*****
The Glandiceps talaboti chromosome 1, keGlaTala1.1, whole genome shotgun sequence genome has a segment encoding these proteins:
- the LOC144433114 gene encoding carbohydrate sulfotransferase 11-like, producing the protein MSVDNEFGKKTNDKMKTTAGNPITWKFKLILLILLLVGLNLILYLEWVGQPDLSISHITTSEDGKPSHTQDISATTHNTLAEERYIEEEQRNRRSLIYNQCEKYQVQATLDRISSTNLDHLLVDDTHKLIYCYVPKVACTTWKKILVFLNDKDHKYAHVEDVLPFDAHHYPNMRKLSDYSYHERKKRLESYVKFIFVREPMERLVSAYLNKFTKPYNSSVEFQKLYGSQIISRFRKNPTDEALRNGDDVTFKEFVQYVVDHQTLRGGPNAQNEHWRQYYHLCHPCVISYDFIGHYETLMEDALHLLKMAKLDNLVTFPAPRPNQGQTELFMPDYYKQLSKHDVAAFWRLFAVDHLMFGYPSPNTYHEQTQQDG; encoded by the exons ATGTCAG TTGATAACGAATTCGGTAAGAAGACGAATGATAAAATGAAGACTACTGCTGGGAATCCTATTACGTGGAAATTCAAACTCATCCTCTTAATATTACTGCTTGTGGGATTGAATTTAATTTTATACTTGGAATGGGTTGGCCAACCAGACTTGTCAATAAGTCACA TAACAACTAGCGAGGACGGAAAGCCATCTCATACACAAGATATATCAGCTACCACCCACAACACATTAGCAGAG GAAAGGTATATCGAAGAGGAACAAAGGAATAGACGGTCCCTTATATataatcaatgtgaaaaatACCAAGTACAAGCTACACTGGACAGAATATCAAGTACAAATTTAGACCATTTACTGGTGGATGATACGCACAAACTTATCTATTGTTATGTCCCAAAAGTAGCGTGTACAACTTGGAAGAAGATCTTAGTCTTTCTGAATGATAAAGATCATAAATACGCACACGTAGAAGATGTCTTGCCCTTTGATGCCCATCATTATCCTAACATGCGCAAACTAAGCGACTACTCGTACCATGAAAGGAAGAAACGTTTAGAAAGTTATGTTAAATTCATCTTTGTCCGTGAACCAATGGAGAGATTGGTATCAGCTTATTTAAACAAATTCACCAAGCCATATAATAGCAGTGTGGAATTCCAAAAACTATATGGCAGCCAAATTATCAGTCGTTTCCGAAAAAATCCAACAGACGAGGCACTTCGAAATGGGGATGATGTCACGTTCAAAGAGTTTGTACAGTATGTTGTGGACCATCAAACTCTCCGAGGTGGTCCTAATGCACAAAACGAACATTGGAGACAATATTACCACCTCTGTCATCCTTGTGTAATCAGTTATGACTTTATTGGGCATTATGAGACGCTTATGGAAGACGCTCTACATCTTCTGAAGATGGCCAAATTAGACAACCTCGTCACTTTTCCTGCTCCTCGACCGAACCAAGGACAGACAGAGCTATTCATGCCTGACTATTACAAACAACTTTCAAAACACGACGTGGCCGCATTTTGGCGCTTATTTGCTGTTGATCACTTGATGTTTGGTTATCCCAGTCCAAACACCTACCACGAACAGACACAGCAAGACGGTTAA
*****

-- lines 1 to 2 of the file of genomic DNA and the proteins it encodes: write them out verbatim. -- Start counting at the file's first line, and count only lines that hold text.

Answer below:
The Glandiceps talaboti chromosome 1, keGlaTala1.1, whole genome shotgun sequence genome has a segment encoding these proteins:
- the LOC144433114 gene encoding carbohydrate sulfotransferase 11-like, producing the protein MSVDNEFGKKTNDKMKTTAGNPITWKFKLILLILLLVGLNLILYLEWVGQPDLSISHITTSEDGKPSHTQDISATTHNTLAEERYIEEEQRNRRSLIYNQCEKYQVQATLDRISSTNLDHLLVDDTHKLIYCYVPKVACTTWKKILVFLNDKDHKYAHVEDVLPFDAHHYPNMRKLSDYSYHERKKRLESYVKFIFVREPMERLVSAYLNKFTKPYNSSVEFQKLYGSQIISRFRKNPTDEALRNGDDVTFKEFVQYVVDHQTLRGGPNAQNEHWRQYYHLCHPCVISYDFIGHYETLMEDALHLLKMAKLDNLVTFPAPRPNQGQTELFMPDYYKQLSKHDVAAFWRLFAVDHLMFGYPSPNTYHEQTQQDG; encoded by the exons ATGTCAG TTGATAACGAATTCGGTAAGAAGACGAATGATAAAATGAAGACTACTGCTGGGAATCCTATTACGTGGAAATTCAAACTCATCCTCTTAATATTACTGCTTGTGGGATTGAATTTAATTTTATACTTGGAATGGGTTGGCCAACCAGACTTGTCAATAAGTCACA TAACAACTAGCGAGGACGGAAAGCCATCTCATACACAAGATATATCAGCTACCACCCACAACACATTAGCAGAG GAAAGGTATATCGAAGAGGAACAAAGGAATAGACGGTCCCTTATATataatcaatgtgaaaaatACCAAGTACAAGCTACACTGGACAGAATATCAAGTACAAATTTAGACCATTTACTGGTGGATGATACGCACAAACTTATCTATTGTTATGTCCCAAAAGTAGCGTGTACAACTTGGAAGAAGATCTTAGTCTTTCTGAATGATAAAGATCATAAATACGCACACGTAGAAGATGTCTTGCCCTTTGATGCCCATCATTATCCTAACATGCGCAAACTAAGCGACTACTCGTACCATGAAAGGAAGAAACGTTTAGAAAGTTATGTTAAATTCATCTTTGTCCGTGAACCAATGGAGAGATTGGTATCAGCTTATTTAAACAAATTCACCAAGCCATATAATAGCAGTGTGGAATTCCAAAAACTATATGGCAGCCAAATTATCAGTCGTTTCCGAAAAAATCCAACAGACGAGGCACTTCGAAATGGGGATGATGTCACGTTCAAAGAGTTTGTACAGTATGTTGTGGACCATCAAACTCTCCGAGGTGGTCCTAATGCACAAAACGAACATTGGAGACAATATTACCACCTCTGTCATCCTTGTGTAATCAGTTATGACTTTATTGGGCATTATGAGACGCTTATGGAAGACGCTCTACATCTTCTGAAGATGGCCAAATTAGACAACCTCGTCACTTTTCCTGCTCCTCGACCGAACCAAGGACAGACAGAGCTATTCATGCCTGACTATTACAAACAACTTTCAAAACACGACGTGGCCGCATTTTGGCGCTTATTTGCTGTTGATCACTTGATGTTTGGTTATCCCAGTCCAAACACCTACCACGAACAGACACAGCAAGACGGTTAA